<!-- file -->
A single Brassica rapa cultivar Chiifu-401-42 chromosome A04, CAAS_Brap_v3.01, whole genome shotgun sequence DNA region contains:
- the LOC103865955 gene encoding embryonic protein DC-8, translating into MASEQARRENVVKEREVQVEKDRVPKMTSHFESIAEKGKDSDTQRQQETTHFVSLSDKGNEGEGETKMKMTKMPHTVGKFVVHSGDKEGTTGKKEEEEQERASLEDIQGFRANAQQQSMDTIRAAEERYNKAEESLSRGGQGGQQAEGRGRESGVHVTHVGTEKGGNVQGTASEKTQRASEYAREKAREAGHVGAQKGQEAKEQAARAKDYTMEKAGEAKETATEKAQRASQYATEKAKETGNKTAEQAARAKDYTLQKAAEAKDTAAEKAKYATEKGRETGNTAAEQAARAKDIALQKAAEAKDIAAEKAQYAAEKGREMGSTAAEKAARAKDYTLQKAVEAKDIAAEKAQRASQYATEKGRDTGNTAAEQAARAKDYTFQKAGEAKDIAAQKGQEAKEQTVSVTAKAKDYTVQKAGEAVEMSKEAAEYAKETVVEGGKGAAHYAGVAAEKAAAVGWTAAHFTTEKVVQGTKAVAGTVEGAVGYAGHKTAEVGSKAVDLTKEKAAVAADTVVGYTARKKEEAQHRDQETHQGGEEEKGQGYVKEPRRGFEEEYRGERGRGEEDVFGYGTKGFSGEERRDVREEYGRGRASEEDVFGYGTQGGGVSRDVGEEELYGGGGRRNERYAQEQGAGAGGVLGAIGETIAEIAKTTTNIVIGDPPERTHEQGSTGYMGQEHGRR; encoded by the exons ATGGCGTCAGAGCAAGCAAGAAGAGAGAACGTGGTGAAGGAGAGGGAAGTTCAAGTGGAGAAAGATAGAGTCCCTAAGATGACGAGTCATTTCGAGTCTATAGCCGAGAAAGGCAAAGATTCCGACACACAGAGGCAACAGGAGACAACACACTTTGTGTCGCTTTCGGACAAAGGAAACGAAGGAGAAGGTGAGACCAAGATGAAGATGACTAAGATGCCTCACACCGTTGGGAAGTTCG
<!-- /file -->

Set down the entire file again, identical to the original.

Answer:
A single Brassica rapa cultivar Chiifu-401-42 chromosome A04, CAAS_Brap_v3.01, whole genome shotgun sequence DNA region contains:
- the LOC103865955 gene encoding embryonic protein DC-8, translating into MASEQARRENVVKEREVQVEKDRVPKMTSHFESIAEKGKDSDTQRQQETTHFVSLSDKGNEGEGETKMKMTKMPHTVGKFVVHSGDKEGTTGKKEEEEQERASLEDIQGFRANAQQQSMDTIRAAEERYNKAEESLSRGGQGGQQAEGRGRESGVHVTHVGTEKGGNVQGTASEKTQRASEYAREKAREAGHVGAQKGQEAKEQAARAKDYTMEKAGEAKETATEKAQRASQYATEKAKETGNKTAEQAARAKDYTLQKAAEAKDTAAEKAKYATEKGRETGNTAAEQAARAKDIALQKAAEAKDIAAEKAQYAAEKGREMGSTAAEKAARAKDYTLQKAVEAKDIAAEKAQRASQYATEKGRDTGNTAAEQAARAKDYTFQKAGEAKDIAAQKGQEAKEQTVSVTAKAKDYTVQKAGEAVEMSKEAAEYAKETVVEGGKGAAHYAGVAAEKAAAVGWTAAHFTTEKVVQGTKAVAGTVEGAVGYAGHKTAEVGSKAVDLTKEKAAVAADTVVGYTARKKEEAQHRDQETHQGGEEEKGQGYVKEPRRGFEEEYRGERGRGEEDVFGYGTKGFSGEERRDVREEYGRGRASEEDVFGYGTQGGGVSRDVGEEELYGGGGRRNERYAQEQGAGAGGVLGAIGETIAEIAKTTTNIVIGDPPERTHEQGSTGYMGQEHGRR; encoded by the exons ATGGCGTCAGAGCAAGCAAGAAGAGAGAACGTGGTGAAGGAGAGGGAAGTTCAAGTGGAGAAAGATAGAGTCCCTAAGATGACGAGTCATTTCGAGTCTATAGCCGAGAAAGGCAAAGATTCCGACACACAGAGGCAACAGGAGACAACACACTTTGTGTCGCTTTCGGACAAAGGAAACGAAGGAGAAGGTGAGACCAAGATGAAGATGACTAAGATGCCTCACACCGTTGGGAAGTTCG